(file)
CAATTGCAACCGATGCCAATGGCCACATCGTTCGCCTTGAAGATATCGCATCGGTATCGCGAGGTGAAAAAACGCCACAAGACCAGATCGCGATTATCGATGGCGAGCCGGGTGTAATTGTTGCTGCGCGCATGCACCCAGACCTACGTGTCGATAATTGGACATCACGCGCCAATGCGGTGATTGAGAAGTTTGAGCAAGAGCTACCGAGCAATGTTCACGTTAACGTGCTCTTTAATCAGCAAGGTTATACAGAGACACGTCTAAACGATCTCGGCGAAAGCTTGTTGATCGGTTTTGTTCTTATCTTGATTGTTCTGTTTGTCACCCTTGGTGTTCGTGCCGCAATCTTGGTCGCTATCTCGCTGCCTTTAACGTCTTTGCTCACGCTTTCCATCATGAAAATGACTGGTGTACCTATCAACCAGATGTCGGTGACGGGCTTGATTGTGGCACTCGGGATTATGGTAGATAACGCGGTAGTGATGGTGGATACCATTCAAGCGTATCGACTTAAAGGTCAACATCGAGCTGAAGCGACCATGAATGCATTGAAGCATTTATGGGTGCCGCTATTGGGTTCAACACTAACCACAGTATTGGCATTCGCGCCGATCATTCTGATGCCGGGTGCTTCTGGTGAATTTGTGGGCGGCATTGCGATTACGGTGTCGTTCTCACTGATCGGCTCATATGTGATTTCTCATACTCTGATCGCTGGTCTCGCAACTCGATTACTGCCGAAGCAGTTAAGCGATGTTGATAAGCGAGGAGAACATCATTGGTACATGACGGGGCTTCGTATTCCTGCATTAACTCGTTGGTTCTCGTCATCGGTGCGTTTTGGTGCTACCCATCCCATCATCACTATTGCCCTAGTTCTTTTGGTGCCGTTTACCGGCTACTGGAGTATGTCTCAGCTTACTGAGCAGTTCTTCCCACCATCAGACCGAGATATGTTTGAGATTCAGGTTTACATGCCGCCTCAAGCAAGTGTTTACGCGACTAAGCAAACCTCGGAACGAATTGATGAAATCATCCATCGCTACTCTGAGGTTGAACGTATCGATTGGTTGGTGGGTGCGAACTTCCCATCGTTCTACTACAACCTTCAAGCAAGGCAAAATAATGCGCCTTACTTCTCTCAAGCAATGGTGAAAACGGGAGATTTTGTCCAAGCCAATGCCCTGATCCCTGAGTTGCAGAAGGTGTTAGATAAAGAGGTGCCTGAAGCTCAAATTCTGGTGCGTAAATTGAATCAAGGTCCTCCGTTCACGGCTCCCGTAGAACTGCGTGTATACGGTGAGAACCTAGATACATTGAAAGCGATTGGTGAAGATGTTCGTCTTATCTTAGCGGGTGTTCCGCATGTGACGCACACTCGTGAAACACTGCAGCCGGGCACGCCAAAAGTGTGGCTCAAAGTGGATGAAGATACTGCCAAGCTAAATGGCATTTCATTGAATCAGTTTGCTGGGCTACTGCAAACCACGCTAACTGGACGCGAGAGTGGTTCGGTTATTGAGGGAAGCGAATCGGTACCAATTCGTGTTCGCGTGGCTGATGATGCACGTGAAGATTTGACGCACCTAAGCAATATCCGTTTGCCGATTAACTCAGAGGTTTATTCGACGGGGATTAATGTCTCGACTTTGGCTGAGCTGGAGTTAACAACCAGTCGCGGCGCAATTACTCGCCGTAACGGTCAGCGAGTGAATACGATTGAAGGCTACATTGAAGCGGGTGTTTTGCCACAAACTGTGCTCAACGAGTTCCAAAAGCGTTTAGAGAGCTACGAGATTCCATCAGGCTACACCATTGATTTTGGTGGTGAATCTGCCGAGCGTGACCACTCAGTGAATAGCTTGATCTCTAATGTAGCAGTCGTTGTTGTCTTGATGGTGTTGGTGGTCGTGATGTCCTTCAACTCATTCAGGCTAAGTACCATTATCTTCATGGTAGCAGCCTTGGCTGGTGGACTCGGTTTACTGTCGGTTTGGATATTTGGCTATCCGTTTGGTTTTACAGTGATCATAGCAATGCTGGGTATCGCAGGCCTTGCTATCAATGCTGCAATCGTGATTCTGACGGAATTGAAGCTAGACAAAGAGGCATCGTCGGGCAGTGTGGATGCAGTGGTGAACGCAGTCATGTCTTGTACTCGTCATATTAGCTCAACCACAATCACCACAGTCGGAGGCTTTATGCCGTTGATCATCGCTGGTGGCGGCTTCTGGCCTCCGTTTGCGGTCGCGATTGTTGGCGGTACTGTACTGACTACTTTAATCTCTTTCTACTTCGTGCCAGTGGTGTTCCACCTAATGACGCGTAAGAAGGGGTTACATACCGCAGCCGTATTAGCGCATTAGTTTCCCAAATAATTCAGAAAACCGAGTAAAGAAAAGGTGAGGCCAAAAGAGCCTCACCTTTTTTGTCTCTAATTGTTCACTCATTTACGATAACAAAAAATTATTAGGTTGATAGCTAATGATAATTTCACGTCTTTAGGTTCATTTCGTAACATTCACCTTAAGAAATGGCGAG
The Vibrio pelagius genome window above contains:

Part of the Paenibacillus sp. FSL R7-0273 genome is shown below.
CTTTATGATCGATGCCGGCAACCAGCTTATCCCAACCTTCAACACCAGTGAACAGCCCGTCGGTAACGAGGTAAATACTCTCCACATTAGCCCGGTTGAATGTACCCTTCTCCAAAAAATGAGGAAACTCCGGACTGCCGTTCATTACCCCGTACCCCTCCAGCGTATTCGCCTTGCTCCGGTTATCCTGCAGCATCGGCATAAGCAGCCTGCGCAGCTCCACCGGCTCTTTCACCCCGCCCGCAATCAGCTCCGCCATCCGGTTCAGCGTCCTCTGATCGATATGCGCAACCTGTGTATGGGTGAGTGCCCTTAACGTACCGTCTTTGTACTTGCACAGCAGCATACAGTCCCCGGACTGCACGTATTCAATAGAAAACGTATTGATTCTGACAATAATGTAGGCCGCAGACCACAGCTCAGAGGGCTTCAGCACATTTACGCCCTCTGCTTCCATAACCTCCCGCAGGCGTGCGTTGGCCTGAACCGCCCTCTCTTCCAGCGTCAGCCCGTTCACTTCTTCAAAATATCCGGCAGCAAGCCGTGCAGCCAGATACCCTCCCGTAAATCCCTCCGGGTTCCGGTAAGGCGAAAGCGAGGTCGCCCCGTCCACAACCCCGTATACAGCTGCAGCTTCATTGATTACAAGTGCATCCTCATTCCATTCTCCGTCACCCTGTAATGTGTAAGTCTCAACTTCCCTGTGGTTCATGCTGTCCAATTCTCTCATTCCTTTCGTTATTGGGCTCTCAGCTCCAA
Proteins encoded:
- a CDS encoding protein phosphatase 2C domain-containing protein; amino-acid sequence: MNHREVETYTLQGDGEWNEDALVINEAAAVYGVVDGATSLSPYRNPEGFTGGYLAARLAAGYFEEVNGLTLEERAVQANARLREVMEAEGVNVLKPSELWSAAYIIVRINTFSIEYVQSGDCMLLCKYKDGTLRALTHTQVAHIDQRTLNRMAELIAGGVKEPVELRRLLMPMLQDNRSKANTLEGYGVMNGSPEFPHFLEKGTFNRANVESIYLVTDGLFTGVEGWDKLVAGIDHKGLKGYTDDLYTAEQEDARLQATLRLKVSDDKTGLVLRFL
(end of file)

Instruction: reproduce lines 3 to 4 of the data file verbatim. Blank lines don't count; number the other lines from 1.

Part of the Paenibacillus sp. FSL R7-0273 genome is shown below.
CTTTATGATCGATGCCGGCAACCAGCTTATCCCAACCTTCAACACCAGTGAACAGCCCGTCGGTAACGAGGTAAATACTCTCCACATTAGCCCGGTTGAATGTACCCTTCTCCAAAAAATGAGGAAACTCCGGACTGCCGTTCATTACCCCGTACCCCTCCAGCGTATTCGCCTTGCTCCGGTTATCCTGCAGCATCGGCATAAGCAGCCTGCGCAGCTCCACCGGCTCTTTCACCCCGCCCGCAATCAGCTCCGCCATCCGGTTCAGCGTCCTCTGATCGATATGCGCAACCTGTGTATGGGTGAGTGCCCTTAACGTACCGTCTTTGTACTTGCACAGCAGCATACAGTCCCCGGACTGCACGTATTCAATAGAAAACGTATTGATTCTGACAATAATGTAGGCCGCAGACCACAGCTCAGAGGGCTTCAGCACATTTACGCCCTCTGCTTCCATAACCTCCCGCAGGCGTGCGTTGGCCTGAACCGCCCTCTCTTCCAGCGTCAGCCCGTTCACTTCTTCAAAATATCCGGCAGCAAGCCGTGCAGCCAGATACCCTCCCGTAAATCCCTCCGGGTTCCGGTAAGGCGAAAGCGAGGTCGCCCCGTCCACAACCCCGTATACAGCTGCAGCTTCATTGATTACAAGTGCATCCTCATTCCATTCTCCGTCACCCTGTAATGTGTAAGTCTCAACTTCCCTGTGGTTCATGCTGTCCAATTCTCTCATTCCTTTCGTTATTGGGCTCTCAGCTCCAA